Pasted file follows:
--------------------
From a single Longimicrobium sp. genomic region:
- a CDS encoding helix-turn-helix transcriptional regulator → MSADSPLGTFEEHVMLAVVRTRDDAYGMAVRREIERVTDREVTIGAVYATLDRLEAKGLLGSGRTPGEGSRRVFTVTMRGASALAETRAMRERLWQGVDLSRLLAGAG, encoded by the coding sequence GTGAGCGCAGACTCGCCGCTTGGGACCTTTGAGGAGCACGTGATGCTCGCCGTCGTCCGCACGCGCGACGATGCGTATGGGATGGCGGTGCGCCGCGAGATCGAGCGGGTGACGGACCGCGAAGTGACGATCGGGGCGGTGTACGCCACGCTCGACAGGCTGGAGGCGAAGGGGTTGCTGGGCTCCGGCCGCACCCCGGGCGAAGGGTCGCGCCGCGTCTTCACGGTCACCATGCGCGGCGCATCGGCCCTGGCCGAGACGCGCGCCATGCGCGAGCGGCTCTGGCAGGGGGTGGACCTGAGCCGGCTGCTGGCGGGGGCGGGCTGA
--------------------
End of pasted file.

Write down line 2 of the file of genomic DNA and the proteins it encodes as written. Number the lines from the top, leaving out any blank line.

- a CDS encoding helix-turn-helix transcriptional regulator → MSADSPLGTFEEHVMLAVVRTRDDAYGMAVRREIERVTDREVTIGAVYATLDRLEAKGLLGSGRTPGEGSRRVFTVTMRGASALAETRAMRERLWQGVDLSRLLAGAG, encoded by the coding sequence GTGAGCGCAGACTCGCCGCTTGGGACCTTTGAGGAGCACGTGATGCTCGCCGTCGTCCGCACGCGCGACGATGCGTATGGGATGGCGGTGCGCCGCGAGATCGAGCGGGTGACGGACCGCGAAGTGACGATCGGGGCGGTGTACGCCACGCTCGACAGGCTGGAGGCGAAGGGGTTGCTGGGCTCCGGCCGCACCCCGGGCGAAGGGTCGCGCCGCGTCTTCACGGTCACCATGCGCGGCGCATCGGCCCTGGCCGAGACGCGCGCCATGCGCGAGCGGCTCTGGCAGGGGGTGGACCTGAGCCGGCTGCTGGCGGGGGCGGGCTGA